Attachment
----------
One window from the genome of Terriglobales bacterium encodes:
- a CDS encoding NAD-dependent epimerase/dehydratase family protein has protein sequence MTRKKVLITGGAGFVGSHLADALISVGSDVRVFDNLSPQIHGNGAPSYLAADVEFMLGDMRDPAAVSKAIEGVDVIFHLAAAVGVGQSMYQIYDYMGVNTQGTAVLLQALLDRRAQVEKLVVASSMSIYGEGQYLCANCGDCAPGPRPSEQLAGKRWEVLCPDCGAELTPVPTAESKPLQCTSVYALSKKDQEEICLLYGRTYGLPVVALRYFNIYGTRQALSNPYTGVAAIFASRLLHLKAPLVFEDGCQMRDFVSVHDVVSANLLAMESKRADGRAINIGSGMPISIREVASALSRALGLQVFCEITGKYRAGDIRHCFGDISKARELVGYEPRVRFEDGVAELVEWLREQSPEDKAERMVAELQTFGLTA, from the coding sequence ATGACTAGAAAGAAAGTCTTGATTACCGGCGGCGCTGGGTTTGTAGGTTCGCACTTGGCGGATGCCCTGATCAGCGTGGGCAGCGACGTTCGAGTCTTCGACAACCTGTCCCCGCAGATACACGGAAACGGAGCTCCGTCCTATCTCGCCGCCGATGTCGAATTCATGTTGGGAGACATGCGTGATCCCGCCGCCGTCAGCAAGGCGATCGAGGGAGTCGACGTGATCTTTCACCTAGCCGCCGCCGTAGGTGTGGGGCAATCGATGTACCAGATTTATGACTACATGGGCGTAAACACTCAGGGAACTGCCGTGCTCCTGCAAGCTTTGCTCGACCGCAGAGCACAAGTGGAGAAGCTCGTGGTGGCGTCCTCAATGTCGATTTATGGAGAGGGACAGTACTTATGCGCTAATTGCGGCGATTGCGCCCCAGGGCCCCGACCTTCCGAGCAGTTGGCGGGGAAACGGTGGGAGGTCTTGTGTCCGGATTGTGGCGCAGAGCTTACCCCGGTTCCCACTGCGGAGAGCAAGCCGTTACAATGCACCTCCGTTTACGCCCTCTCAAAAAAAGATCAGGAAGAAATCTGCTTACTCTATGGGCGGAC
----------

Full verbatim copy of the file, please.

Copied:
One window from the genome of Terriglobales bacterium encodes:
- a CDS encoding NAD-dependent epimerase/dehydratase family protein has protein sequence MTRKKVLITGGAGFVGSHLADALISVGSDVRVFDNLSPQIHGNGAPSYLAADVEFMLGDMRDPAAVSKAIEGVDVIFHLAAAVGVGQSMYQIYDYMGVNTQGTAVLLQALLDRRAQVEKLVVASSMSIYGEGQYLCANCGDCAPGPRPSEQLAGKRWEVLCPDCGAELTPVPTAESKPLQCTSVYALSKKDQEEICLLYGRTYGLPVVALRYFNIYGTRQALSNPYTGVAAIFASRLLHLKAPLVFEDGCQMRDFVSVHDVVSANLLAMESKRADGRAINIGSGMPISIREVASALSRALGLQVFCEITGKYRAGDIRHCFGDISKARELVGYEPRVRFEDGVAELVEWLREQSPEDKAERMVAELQTFGLTA, from the coding sequence ATGACTAGAAAGAAAGTCTTGATTACCGGCGGCGCTGGGTTTGTAGGTTCGCACTTGGCGGATGCCCTGATCAGCGTGGGCAGCGACGTTCGAGTCTTCGACAACCTGTCCCCGCAGATACACGGAAACGGAGCTCCGTCCTATCTCGCCGCCGATGTCGAATTCATGTTGGGAGACATGCGTGATCCCGCCGCCGTCAGCAAGGCGATCGAGGGAGTCGACGTGATCTTTCACCTAGCCGCCGCCGTAGGTGTGGGGCAATCGATGTACCAGATTTATGACTACATGGGCGTAAACACTCAGGGAACTGCCGTGCTCCTGCAAGCTTTGCTCGACCGCAGAGCACAAGTGGAGAAGCTCGTGGTGGCGTCCTCAATGTCGATTTATGGAGAGGGACAGTACTTATGCGCTAATTGCGGCGATTGCGCCCCAGGGCCCCGACCTTCCGAGCAGTTGGCGGGGAAACGGTGGGAGGTCTTGTGTCCGGATTGTGGCGCAGAGCTTACCCCGGTTCCCACTGCGGAGAGCAAGCCGTTACAATGCACCTCCGTTTACGCCCTCTCAAAAAAAGATCAGGAAGAAATCTGCTTACTCTATGGGCGGAC